El-Saadawi, 73, announced her intention to stand in December to try to force the government to accept multiple candidates; but the constitutional amendment,recently passed to allow multi-candidate elections, has been dubbed too restrictive by the  opposition.

"The measures accompanying this amendment make it impossible for any viable candidate to present himself or herself to the elections," el-Saadawi said in a statement sent to the Associated Press on Saturday.

She also noted that a judicial report, released early July alleging the government had forged turnout figures and forced state employees to fabricate results in a May referendum to allow Egypt's upcoming presidential elections, as another reason for her withdrawal.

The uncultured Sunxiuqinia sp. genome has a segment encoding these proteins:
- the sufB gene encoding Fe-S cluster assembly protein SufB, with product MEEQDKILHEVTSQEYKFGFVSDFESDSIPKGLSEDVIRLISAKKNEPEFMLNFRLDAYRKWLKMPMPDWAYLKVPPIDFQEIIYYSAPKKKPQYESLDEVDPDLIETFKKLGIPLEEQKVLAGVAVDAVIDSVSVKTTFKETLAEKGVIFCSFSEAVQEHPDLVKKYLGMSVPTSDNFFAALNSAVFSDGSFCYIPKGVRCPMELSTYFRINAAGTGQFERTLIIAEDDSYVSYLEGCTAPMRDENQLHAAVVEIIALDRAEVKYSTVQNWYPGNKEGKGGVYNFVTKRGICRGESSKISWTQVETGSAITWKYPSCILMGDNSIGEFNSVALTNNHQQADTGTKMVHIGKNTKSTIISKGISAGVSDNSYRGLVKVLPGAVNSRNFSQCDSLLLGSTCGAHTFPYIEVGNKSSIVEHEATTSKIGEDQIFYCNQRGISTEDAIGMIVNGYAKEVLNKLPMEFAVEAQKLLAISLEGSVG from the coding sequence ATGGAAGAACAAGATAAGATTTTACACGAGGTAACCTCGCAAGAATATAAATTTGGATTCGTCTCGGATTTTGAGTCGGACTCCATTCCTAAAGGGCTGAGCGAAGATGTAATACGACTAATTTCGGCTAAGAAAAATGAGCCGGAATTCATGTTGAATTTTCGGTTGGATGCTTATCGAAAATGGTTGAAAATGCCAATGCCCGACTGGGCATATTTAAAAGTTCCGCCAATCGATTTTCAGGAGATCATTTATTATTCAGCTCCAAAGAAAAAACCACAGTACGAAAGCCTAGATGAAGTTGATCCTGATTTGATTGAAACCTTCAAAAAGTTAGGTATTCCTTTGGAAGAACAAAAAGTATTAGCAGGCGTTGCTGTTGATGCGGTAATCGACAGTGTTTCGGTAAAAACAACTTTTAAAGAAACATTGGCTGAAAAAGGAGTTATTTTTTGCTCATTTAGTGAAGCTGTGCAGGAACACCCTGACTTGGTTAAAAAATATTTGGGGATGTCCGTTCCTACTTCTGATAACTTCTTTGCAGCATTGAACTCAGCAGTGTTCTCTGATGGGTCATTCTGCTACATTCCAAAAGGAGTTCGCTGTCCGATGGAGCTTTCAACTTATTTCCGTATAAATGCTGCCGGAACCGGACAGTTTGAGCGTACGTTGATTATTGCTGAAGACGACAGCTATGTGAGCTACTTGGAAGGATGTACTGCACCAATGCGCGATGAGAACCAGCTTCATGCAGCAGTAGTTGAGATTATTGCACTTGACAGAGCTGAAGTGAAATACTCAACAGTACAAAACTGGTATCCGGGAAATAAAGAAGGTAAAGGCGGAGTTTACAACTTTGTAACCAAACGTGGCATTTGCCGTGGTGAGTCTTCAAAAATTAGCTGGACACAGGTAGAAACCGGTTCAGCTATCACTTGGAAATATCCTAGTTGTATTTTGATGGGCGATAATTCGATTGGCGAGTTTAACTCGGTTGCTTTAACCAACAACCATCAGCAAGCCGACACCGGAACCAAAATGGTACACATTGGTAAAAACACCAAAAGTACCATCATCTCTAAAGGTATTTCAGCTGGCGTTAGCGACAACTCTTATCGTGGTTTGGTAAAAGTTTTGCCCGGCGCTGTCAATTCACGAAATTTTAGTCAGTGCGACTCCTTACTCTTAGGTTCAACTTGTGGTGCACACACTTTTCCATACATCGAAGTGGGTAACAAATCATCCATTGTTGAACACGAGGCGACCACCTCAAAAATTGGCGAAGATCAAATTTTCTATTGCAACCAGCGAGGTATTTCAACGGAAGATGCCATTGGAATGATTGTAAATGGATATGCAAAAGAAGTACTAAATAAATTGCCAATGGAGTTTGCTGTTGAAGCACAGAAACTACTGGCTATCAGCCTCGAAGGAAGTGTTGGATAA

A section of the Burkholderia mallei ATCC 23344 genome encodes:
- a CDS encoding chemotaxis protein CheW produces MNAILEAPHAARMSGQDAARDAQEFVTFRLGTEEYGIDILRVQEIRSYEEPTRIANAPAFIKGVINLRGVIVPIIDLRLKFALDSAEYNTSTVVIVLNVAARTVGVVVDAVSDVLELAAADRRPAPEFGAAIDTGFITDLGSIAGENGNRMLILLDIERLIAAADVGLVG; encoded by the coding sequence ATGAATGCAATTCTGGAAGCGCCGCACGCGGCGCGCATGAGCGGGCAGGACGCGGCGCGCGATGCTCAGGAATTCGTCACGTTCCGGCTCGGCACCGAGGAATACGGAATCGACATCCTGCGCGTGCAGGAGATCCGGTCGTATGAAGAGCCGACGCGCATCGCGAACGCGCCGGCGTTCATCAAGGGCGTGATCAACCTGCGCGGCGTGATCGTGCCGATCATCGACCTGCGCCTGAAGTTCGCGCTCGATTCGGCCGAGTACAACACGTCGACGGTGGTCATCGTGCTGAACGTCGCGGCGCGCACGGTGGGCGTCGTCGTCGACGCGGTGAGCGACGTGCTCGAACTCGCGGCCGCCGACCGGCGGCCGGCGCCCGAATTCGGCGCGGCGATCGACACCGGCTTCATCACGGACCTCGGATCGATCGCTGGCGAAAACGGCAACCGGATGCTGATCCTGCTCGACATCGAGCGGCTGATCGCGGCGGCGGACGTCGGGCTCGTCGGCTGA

Restrictive laws

President Hosni Mubarak, in power since 1981, has not yet announced his candidacy, but is widely expected to do so.

Two other controversial figures have also said they plan to contest the September vote: Egyptian-American sociologist and regime critic, Saad Eddin Ibrahim, 66, and former opposition parliament member Mohammed Farid Hassanein, 65.

Opposition al-Ghad party leader Ayman Nour, 40, will also run, but has a suspended court case of forgery casting a shadow over his candidacy.

In her statement, el-Saadawi, also a renowned novelist and psychiatrist, complained about recently passed laws she said were restrictive of political freedom and of authorities banning her from giving lectures, holding meetings in her village or appearing on state radio or TV.

"However I will continue to cooperate with the democratic forces intent on freeing Egypt from a regime which continues to suppress its people and spread corruption and favoritism everywhere," she said in her statement.